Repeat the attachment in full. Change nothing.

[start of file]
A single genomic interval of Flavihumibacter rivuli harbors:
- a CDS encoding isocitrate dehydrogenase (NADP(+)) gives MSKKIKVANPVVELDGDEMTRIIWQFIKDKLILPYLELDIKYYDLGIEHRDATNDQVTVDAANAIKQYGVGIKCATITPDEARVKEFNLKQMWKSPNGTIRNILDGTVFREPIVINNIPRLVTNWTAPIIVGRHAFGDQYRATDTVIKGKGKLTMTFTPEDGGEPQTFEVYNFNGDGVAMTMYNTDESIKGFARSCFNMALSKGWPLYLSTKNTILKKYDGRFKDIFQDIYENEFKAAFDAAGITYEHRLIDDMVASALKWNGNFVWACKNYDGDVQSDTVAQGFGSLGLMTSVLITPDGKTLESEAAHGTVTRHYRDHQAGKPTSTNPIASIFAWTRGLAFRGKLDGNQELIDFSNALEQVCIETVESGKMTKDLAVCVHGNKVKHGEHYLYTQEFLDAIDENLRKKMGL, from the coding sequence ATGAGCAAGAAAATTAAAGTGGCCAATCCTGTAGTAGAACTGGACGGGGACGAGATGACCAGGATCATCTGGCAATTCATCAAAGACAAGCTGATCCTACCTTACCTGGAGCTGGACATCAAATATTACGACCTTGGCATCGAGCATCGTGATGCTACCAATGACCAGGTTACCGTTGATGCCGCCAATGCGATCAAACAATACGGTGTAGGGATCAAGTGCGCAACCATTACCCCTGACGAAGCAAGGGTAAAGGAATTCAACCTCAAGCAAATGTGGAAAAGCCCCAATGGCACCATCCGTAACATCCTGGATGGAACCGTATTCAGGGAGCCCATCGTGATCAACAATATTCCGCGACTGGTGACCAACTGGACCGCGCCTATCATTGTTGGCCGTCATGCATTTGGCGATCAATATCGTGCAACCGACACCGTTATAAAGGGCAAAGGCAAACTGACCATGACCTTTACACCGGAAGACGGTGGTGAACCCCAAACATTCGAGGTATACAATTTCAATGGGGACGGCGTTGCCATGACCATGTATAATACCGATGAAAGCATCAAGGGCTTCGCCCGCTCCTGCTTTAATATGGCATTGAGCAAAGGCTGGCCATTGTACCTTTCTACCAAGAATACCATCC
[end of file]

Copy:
A single genomic interval of Flavihumibacter rivuli harbors:
- a CDS encoding isocitrate dehydrogenase (NADP(+)) gives MSKKIKVANPVVELDGDEMTRIIWQFIKDKLILPYLELDIKYYDLGIEHRDATNDQVTVDAANAIKQYGVGIKCATITPDEARVKEFNLKQMWKSPNGTIRNILDGTVFREPIVINNIPRLVTNWTAPIIVGRHAFGDQYRATDTVIKGKGKLTMTFTPEDGGEPQTFEVYNFNGDGVAMTMYNTDESIKGFARSCFNMALSKGWPLYLSTKNTILKKYDGRFKDIFQDIYENEFKAAFDAAGITYEHRLIDDMVASALKWNGNFVWACKNYDGDVQSDTVAQGFGSLGLMTSVLITPDGKTLESEAAHGTVTRHYRDHQAGKPTSTNPIASIFAWTRGLAFRGKLDGNQELIDFSNALEQVCIETVESGKMTKDLAVCVHGNKVKHGEHYLYTQEFLDAIDENLRKKMGL, from the coding sequence ATGAGCAAGAAAATTAAAGTGGCCAATCCTGTAGTAGAACTGGACGGGGACGAGATGACCAGGATCATCTGGCAATTCATCAAAGACAAGCTGATCCTACCTTACCTGGAGCTGGACATCAAATATTACGACCTTGGCATCGAGCATCGTGATGCTACCAATGACCAGGTTACCGTTGATGCCGCCAATGCGATCAAACAATACGGTGTAGGGATCAAGTGCGCAACCATTACCCCTGACGAAGCAAGGGTAAAGGAATTCAACCTCAAGCAAATGTGGAAAAGCCCCAATGGCACCATCCGTAACATCCTGGATGGAACCGTATTCAGGGAGCCCATCGTGATCAACAATATTCCGCGACTGGTGACCAACTGGACCGCGCCTATCATTGTTGGCCGTCATGCATTTGGCGATCAATATCGTGCAACCGACACCGTTATAAAGGGCAAAGGCAAACTGACCATGACCTTTACACCGGAAGACGGTGGTGAACCCCAAACATTCGAGGTATACAATTTCAATGGGGACGGCGTTGCCATGACCATGTATAATACCGATGAAAGCATCAAGGGCTTCGCCCGCTCCTGCTTTAATATGGCATTGAGCAAAGGCTGGCCATTGTACCTTTCTACCAAGAATACCATCC